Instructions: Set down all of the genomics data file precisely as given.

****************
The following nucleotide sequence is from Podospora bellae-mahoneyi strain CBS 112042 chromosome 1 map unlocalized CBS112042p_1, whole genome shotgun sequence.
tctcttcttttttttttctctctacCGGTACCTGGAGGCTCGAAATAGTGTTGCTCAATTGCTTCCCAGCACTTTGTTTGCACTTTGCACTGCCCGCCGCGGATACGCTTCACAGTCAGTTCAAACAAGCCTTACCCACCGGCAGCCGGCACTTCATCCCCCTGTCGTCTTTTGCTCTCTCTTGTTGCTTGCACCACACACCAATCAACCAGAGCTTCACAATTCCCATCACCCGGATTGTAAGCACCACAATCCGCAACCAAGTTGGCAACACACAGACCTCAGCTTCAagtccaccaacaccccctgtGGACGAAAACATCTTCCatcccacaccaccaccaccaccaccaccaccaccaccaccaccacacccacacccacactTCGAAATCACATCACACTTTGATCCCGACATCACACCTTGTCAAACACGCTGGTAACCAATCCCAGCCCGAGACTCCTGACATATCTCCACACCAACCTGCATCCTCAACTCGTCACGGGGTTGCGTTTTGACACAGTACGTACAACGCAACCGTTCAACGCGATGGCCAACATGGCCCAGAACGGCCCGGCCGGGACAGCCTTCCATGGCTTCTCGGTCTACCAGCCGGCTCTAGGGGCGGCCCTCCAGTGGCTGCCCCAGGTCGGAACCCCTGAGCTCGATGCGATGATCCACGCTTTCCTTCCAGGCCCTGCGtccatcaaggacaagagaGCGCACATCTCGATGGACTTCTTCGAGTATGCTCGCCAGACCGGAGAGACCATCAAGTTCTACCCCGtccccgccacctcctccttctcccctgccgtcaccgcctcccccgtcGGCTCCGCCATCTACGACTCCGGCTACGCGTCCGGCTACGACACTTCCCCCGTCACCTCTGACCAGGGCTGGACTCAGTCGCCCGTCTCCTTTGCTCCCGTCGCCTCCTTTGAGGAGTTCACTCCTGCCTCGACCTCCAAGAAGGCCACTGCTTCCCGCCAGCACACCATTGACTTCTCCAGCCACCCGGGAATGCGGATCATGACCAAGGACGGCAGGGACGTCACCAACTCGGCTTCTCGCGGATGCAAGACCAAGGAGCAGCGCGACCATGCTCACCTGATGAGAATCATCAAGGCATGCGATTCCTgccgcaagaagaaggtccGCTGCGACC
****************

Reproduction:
The following nucleotide sequence is from Podospora bellae-mahoneyi strain CBS 112042 chromosome 1 map unlocalized CBS112042p_1, whole genome shotgun sequence.
tctcttcttttttttttctctctacCGGTACCTGGAGGCTCGAAATAGTGTTGCTCAATTGCTTCCCAGCACTTTGTTTGCACTTTGCACTGCCCGCCGCGGATACGCTTCACAGTCAGTTCAAACAAGCCTTACCCACCGGCAGCCGGCACTTCATCCCCCTGTCGTCTTTTGCTCTCTCTTGTTGCTTGCACCACACACCAATCAACCAGAGCTTCACAATTCCCATCACCCGGATTGTAAGCACCACAATCCGCAACCAAGTTGGCAACACACAGACCTCAGCTTCAagtccaccaacaccccctgtGGACGAAAACATCTTCCatcccacaccaccaccaccaccaccaccaccaccaccaccaccacacccacacccacactTCGAAATCACATCACACTTTGATCCCGACATCACACCTTGTCAAACACGCTGGTAACCAATCCCAGCCCGAGACTCCTGACATATCTCCACACCAACCTGCATCCTCAACTCGTCACGGGGTTGCGTTTTGACACAGTACGTACAACGCAACCGTTCAACGCGATGGCCAACATGGCCCAGAACGGCCCGGCCGGGACAGCCTTCCATGGCTTCTCGGTCTACCAGCCGGCTCTAGGGGCGGCCCTCCAGTGGCTGCCCCAGGTCGGAACCCCTGAGCTCGATGCGATGATCCACGCTTTCCTTCCAGGCCCTGCGtccatcaaggacaagagaGCGCACATCTCGATGGACTTCTTCGAGTATGCTCGCCAGACCGGAGAGACCATCAAGTTCTACCCCGtccccgccacctcctccttctcccctgccgtcaccgcctcccccgtcGGCTCCGCCATCTACGACTCCGGCTACGCGTCCGGCTACGACACTTCCCCCGTCACCTCTGACCAGGGCTGGACTCAGTCGCCCGTCTCCTTTGCTCCCGTCGCCTCCTTTGAGGAGTTCACTCCTGCCTCGACCTCCAAGAAGGCCACTGCTTCCCGCCAGCACACCATTGACTTCTCCAGCCACCCGGGAATGCGGATCATGACCAAGGACGGCAGGGACGTCACCAACTCGGCTTCTCGCGGATGCAAGACCAAGGAGCAGCGCGACCATGCTCACCTGATGAGAATCATCAAGGCATGCGATTCCTgccgcaagaagaaggtccGCTGCGACC